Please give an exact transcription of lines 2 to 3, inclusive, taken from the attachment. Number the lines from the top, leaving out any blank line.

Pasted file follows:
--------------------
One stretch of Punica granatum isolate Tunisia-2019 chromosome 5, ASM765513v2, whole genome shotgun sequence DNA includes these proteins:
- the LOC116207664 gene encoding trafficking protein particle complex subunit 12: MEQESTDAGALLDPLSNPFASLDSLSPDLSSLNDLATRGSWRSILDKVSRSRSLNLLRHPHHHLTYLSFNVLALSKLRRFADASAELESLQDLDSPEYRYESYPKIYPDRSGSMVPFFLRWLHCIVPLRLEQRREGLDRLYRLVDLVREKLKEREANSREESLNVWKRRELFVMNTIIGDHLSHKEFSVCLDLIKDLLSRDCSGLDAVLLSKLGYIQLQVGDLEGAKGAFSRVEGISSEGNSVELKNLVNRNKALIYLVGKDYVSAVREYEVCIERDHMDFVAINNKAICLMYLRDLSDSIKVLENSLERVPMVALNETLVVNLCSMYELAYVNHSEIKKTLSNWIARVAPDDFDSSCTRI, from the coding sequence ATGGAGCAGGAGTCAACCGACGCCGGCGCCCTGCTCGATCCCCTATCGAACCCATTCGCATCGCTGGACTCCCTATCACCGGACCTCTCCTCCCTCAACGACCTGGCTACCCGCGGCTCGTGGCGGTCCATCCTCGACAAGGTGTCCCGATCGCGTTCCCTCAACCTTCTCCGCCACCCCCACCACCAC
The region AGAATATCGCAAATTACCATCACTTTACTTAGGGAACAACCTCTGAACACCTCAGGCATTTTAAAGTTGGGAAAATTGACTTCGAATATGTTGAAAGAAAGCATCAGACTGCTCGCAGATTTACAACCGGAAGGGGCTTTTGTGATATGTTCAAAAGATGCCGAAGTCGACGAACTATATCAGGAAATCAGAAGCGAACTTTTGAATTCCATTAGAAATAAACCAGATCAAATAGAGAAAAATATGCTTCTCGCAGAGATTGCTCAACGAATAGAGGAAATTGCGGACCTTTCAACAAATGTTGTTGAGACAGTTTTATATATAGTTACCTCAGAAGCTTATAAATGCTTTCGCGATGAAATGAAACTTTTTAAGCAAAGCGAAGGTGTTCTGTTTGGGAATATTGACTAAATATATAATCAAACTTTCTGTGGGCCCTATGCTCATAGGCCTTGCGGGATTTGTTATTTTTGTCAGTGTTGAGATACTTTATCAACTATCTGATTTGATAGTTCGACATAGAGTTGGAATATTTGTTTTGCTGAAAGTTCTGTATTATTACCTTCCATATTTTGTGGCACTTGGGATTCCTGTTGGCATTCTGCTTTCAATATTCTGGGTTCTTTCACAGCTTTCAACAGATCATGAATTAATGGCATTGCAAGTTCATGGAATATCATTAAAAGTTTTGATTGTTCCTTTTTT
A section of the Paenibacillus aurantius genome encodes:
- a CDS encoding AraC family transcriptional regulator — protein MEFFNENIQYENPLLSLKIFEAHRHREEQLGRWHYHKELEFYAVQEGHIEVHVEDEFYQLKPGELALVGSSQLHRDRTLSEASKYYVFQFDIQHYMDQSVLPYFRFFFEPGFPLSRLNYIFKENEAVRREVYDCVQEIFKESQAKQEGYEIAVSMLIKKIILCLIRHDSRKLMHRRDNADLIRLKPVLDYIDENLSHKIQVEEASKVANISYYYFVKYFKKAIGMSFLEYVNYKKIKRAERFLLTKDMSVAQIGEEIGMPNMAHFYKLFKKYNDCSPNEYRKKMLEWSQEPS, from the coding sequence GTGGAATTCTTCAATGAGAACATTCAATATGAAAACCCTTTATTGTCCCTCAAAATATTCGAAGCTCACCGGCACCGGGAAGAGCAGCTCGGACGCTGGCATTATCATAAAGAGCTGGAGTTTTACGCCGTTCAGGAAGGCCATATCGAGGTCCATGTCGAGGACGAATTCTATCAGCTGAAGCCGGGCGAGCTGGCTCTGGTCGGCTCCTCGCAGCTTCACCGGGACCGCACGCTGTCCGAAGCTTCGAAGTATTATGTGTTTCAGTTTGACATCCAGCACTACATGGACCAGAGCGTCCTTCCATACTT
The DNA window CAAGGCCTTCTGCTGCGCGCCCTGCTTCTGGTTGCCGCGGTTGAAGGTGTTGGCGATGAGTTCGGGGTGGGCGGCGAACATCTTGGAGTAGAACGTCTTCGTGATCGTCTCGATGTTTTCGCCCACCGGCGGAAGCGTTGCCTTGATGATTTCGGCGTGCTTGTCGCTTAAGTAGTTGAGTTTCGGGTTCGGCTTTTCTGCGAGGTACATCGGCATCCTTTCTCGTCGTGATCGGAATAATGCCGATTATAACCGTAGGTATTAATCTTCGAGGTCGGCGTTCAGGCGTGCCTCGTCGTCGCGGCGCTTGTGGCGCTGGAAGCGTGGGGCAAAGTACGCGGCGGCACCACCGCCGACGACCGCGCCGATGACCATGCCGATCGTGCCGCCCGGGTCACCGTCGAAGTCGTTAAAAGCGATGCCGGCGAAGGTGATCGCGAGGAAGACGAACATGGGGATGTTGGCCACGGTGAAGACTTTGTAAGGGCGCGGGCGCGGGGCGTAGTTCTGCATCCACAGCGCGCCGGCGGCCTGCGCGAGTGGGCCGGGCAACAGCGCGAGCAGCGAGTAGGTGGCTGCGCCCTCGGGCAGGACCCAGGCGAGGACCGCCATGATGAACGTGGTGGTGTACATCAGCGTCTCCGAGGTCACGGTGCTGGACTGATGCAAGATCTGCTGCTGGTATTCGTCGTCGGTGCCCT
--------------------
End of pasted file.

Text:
- the LOC116207664 gene encoding trafficking protein particle complex subunit 12: MEQESTDAGALLDPLSNPFASLDSLSPDLSSLNDLATRGSWRSILDKVSRSRSLNLLRHPHHHLTYLSFNVLALSKLRRFADASAELESLQDLDSPEYRYESYPKIYPDRSGSMVPFFLRWLHCIVPLRLEQRREGLDRLYRLVDLVREKLKEREANSREESLNVWKRRELFVMNTIIGDHLSHKEFSVCLDLIKDLLSRDCSGLDAVLLSKLGYIQLQVGDLEGAKGAFSRVEGISSEGNSVELKNLVNRNKALIYLVGKDYVSAVREYEVCIERDHMDFVAINNKAICLMYLRDLSDSIKVLENSLERVPMVALNETLVVNLCSMYELAYVNHSEIKKTLSNWIARVAPDDFDSSCTRI, from the coding sequence ATGGAGCAGGAGTCAACCGACGCCGGCGCCCTGCTCGATCCCCTATCGAACCCATTCGCATCGCTGGACTCCCTATCACCGGACCTCTCCTCCCTCAACGACCTGGCTACCCGCGGCTCGTGGCGGTCCATCCTCGACAAGGTGTCCCGATCGCGTTCCCTCAACCTTCTCCGCCACCCCCACCACCAC
The region AGAATATCGCAAATTACCATCACTTTACTTAGGGAACAACCTCTGAACACCTCAGGCATTTTAAAGTTGGGAAAATTGACTTCGAATATGTTGAAAGAAAGCATCAGACTGCTCGCAGATTTACAACCGGAAGGGGCTTTTGTGATATGTTCAAAAGATGCCGAAGTCGACGAACTATATCAGGAAATCAGAAGCGAACTTTTGAATTCCATTAGAAATAAACCAGATCAAATAGAGAAAAATATGCTTCTCGCAGAGATTGCTCAACGAATAGAGGAAATTGCGGACCTTTCAACAAATGTTGTTGAGACAGTTTTATATATAGTTACCTCAGAAGCTTATAAATGCTTTCGCGATGAAATGAAACTTTTTAAGCAAAGCGAAGGTGTTCTGTTTGGGAATATTGACTAAATATATAATCAAACTTTCTGTGGGCCCTATGCTCATAGGCCTTGCGGGATTTGTTATTTTTGTCAGTGTTGAGATACTTTATCAACTATCTGATTTGATAGTTCGACATAGAGTTGGAATATTTGTTTTGCTGAAAGTTCTGTATTATTACCTTCCATATTTTGTGGCACTTGGGATTCCTGTTGGCATTCTGCTTTCAATATTCTGGGTTCTTTCACAGCTTTCAACAGATCATGAATTAATGGCATTGCAAGTTCATGGAATATCATTAAAAGTTTTGATTGTTCCTTTTTT